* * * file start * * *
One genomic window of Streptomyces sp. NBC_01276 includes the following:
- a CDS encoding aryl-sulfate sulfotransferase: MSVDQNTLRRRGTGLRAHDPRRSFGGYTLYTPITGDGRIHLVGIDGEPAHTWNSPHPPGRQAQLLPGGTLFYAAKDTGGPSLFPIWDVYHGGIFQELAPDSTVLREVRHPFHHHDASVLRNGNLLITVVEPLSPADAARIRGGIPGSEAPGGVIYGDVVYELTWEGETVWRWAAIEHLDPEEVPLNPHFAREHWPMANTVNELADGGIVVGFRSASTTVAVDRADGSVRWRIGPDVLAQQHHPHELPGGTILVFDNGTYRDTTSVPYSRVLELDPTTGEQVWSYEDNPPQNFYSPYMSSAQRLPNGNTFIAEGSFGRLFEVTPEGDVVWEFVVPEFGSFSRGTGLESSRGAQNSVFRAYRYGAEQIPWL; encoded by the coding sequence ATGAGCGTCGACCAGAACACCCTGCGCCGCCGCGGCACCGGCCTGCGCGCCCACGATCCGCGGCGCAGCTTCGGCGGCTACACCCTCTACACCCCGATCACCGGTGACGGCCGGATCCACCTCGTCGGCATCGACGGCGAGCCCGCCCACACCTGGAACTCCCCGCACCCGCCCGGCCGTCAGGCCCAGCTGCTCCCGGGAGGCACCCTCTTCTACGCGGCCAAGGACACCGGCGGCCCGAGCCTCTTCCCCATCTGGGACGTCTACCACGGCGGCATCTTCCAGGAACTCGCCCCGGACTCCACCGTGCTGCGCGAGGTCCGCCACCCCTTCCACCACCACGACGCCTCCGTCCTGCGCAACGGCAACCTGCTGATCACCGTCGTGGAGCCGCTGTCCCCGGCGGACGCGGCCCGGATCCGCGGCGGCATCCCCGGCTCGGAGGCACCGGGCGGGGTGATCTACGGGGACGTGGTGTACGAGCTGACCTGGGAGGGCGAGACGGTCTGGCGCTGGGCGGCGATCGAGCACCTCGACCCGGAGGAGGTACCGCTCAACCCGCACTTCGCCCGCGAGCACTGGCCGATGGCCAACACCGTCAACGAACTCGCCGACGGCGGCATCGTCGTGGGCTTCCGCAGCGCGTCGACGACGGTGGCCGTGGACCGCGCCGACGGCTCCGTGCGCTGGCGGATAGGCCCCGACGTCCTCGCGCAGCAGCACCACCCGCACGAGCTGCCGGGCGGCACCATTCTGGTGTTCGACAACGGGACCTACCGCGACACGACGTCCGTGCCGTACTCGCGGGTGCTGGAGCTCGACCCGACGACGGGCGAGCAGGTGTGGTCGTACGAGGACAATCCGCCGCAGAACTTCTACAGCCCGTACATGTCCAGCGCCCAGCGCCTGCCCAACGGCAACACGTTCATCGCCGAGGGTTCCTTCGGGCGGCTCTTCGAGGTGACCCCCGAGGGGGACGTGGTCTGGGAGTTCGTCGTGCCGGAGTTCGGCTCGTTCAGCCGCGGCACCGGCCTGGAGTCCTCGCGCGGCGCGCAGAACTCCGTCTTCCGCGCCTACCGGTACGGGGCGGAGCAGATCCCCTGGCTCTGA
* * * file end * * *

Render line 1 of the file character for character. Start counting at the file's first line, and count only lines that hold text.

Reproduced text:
One genomic window of Streptomyces sp. NBC_01276 includes the following: